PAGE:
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Mistakes Were Made (But Not by Me): Why We Justify Foolish Beliefs, Bad Decisions, and Hurtful Acts
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2011 > Cognitive Dissonance (Books and Ideas #43)

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Ginger Campbell (GingerCampbell) | 248 comments Mod
Tomorrow I will be posting a new episode of Books and Ideas. It is an interview with Carol Tavrisco-author of Mistakes Were Made (But Not by Me): Why We Justify Foolish Beliefs, Bad Decisions, and Hurtful Acts by Carol Tavris and Elliot Aronson.


Ginger Campbell (GingerCampbell) | 248 comments Mod
Here are the links for Dr. Tavris's interview:

Show notes with references and episode transcript

Audio


Wilson (CuriousMind) | 9 comments I look forward to seeing this in my BSP feed!


Ginger Campbell (GingerCampbell) | 248 comments Mod
Wilson wrote: "I look forward to seeing this in my BSP feed!"

Click here if you can't wait.


Roger Morris (roger_morris) | 34 comments "Cognitive dissonance"

(noun Psychology)

"Anxiety and existential discomfort that results from simultaneously holding contradictory or otherwise incompatible attitudes, beliefs."

Examples of cognitive dissonance might include:

1. The overwhelming evidence from physics and cosmology that the universe had a beginning and arose apparently uncaused and out of nothing, when logic tells us that every effect has a cause and that "out of nothing, nothing comes".

2. The fact that we seem to be living on a "just right" planet, in a "just right" part of a "just right" solar system, in a "just right" part of "just right" galaxy in a mindless, pitiless, totally random cold, aggressively inhospitable universe - when we know that all of this has just occurred randomly and without any forethought or planning.

3. That life on earth has all the appearances of intricate design when we know that it has all arisen randomly and by complete accident through the processes of chance and necessity.

4. That against all odds, sentient life and consciousness seems to have arisen at least on this planet by completely random and undirected processes and yet the hard problem of consciousness seems to be the hardest nut to crack - and reproduce - for our society awash in science and technology.

5. That despite the intense love that we feel for our partner, our family, our pets and other special things, the sensation of love is "nothing but" pre-determined electrochemical exchanges in our accidentally complex neurological systems, and that these intense and seemingly transcendent emotions are totally worthless and pointless side effects of our evolution and have absolutely no transcendent meaning or value at all outside our limited sphere.

Have a nice day.

http://www.faithinterface.com.au/


Ginger Campbell (GingerCampbell) | 248 comments Mod
This interview is now available in the Brain Science Podcast feed.


Henry | 7 comments Ginger. Your interview with Dr. Tavris was interesting. At the end you asked her is whether the "social psychology" is a good field to enter. She said yes. She is probably right. Neuro-scientists, need explanation and research that social psychologist can provide. In regard to the Clinical psychologists, once Neuro-scientists understand how the brain works and how to control, we will not need clinical psychologist.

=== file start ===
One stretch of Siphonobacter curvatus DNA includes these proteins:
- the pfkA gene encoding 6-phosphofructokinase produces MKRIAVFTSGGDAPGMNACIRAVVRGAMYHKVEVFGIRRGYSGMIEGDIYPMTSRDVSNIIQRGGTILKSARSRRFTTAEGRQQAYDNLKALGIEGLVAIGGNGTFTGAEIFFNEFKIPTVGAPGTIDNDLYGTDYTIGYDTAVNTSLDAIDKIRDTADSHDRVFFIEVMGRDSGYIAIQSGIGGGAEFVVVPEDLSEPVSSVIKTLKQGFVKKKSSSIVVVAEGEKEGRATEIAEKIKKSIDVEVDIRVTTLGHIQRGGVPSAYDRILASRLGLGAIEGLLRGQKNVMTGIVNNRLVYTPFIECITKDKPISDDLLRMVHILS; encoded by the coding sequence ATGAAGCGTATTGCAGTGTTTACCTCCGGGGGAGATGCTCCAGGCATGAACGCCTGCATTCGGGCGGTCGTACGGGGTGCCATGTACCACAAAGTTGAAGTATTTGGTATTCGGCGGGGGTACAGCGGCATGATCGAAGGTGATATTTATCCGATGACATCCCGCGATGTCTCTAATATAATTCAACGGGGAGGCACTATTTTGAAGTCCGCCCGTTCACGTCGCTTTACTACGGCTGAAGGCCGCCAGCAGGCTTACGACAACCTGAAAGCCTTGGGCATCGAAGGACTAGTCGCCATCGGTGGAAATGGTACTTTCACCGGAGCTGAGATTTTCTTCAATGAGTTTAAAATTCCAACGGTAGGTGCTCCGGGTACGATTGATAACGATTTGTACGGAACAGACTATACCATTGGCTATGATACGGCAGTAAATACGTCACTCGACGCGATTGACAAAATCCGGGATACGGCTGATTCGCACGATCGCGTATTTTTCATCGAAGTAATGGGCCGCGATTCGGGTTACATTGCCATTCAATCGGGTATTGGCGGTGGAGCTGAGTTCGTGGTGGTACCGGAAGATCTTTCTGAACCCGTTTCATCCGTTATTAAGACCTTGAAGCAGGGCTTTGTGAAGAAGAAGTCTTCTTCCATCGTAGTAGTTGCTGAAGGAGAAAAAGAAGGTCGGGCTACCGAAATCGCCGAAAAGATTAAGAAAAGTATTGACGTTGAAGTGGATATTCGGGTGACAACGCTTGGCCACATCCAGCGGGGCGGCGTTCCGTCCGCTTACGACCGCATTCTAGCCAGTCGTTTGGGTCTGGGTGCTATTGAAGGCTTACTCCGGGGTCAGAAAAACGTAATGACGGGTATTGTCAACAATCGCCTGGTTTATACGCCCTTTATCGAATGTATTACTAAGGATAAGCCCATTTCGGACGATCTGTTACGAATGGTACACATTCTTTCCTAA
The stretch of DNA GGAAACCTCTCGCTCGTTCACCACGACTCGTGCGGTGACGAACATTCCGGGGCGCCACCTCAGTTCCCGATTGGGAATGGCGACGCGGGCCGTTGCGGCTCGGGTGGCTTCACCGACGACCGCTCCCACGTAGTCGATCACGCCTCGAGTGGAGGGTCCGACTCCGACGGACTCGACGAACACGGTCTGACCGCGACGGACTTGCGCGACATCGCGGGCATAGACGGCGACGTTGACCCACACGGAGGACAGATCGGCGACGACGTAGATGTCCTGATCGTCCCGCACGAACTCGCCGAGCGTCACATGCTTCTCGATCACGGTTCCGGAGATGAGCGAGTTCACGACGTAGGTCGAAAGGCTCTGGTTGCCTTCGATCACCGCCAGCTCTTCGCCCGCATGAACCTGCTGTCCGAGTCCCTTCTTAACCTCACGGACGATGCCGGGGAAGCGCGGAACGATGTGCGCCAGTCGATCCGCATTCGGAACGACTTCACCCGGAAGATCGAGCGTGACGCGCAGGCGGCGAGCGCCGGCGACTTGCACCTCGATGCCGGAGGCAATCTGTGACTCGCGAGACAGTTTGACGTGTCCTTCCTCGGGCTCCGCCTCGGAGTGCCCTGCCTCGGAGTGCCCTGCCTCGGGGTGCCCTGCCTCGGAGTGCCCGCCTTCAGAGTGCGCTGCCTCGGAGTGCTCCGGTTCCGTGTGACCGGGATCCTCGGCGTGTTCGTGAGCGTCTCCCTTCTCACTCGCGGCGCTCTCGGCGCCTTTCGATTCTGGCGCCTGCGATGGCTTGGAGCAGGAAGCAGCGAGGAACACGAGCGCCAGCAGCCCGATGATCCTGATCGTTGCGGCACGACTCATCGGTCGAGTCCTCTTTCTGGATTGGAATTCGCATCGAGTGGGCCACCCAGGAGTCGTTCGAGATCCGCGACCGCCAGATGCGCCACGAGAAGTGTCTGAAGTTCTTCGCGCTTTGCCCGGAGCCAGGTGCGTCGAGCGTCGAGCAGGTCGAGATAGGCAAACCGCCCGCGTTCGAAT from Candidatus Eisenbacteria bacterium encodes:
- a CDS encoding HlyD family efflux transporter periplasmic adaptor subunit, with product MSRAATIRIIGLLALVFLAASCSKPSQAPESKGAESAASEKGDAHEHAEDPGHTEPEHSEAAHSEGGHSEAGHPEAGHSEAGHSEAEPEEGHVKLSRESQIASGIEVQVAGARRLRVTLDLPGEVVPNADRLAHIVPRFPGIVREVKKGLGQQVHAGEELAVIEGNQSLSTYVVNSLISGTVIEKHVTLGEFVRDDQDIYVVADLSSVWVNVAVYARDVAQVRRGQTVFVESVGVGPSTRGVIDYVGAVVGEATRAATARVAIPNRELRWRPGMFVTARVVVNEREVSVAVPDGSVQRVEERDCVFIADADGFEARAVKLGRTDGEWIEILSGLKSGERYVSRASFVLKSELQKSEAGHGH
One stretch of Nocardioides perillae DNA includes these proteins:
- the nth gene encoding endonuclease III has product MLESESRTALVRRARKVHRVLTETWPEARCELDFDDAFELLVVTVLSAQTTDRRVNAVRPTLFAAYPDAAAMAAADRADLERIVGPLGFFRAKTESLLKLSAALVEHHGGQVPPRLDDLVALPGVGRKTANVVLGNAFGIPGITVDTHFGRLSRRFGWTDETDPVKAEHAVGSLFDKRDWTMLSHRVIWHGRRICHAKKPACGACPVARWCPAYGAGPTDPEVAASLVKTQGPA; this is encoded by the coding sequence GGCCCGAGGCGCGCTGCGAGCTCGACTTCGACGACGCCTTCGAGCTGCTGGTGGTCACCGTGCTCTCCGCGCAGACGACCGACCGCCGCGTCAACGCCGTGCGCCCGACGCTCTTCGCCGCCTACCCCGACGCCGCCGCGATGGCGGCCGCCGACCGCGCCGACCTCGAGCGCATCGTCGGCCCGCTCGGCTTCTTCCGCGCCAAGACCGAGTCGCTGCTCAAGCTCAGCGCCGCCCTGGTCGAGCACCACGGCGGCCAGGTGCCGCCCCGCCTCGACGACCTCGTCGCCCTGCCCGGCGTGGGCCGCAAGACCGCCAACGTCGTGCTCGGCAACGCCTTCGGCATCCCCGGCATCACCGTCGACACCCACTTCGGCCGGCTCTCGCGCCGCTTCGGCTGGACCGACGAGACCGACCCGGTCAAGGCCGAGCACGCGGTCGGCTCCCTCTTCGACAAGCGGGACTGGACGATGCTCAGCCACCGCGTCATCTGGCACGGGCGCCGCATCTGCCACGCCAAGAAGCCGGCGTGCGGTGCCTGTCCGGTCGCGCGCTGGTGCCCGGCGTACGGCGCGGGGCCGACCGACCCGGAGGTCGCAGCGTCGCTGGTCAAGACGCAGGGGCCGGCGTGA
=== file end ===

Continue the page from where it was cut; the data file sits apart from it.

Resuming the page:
message 8: by Bill (last edited Nov 19, 2011 09:56AM) (new)

Bill Graf | 16 comments Another very interesting episode. Thanks, Ginger!

Our sense of self is a key emotional construct, and when logic suggests a failure of this self, guess who wins? (Not logic.)

In the sense used in the podcast, isn't cognitive dissonance a case of two executives dueling: emotion or "gut feelings" versus the "rational" logic/language executive? In other words, limbic system versus pre-frontal cortex? What does neuroscience tell us about the pathways? What other kinds of dissonance or mental incongruence exist? When we like how something looks but hate how it sounds, what does our brain do when we encounter it?


message 9: by Mitchell (last edited Nov 18, 2011 09:56PM) (new)

Mitchell | 19 comments Isn't cognitive dissonance a case of two executives dueling: emotion or "gut feelings" versus the "rational" logic/language executive?

Of course it can be, but there can be many more causes of dissonance between many other brain modules. Ubiquitous advertising unconsciously influences us by creating a false dissonance or 'need.' Such appeals may involve the PFC or not, but even if the PFC is engaged, we may still be unaware of the struggle going on. It's certainly not a simple dichotomy.

Consider an example of dissonance intentionally created at the local science museum in which a working drinking fountain was created out of a toilet. The arc of water comes from a spigot on top of the tank and falls into the bowl. The conflict was palpable to watch. In this case I would say this is definitely a battle between emotion and the rational.


message 10: by Bill (last edited Nov 19, 2011 10:17AM) (new)

Bill Graf | 16 comments Dissonance confronts us with discomfort that forces us to deny logic. But let me flip the focus – the best decisions are made when all faculties (visual, auditory, kinesthetic …) are brought to bear, and the two executives are in accord (emotion and logic).  This is a state of consonance or congruency, and it is a state that enables action.  The use of all available chunks in harmony, employing one or more faculty, produces a highly enjoyable, productive state, sometimes referred to as ‘flow’ [Csikszentmihalyi, 1991].  In “flow,” all resources are congruent and fully engaged in a demanding activity where all requisite skills have been acquired; emotion (limbic system) is committed in a positive but detached way, with logic (PFC) observing and orchestrating.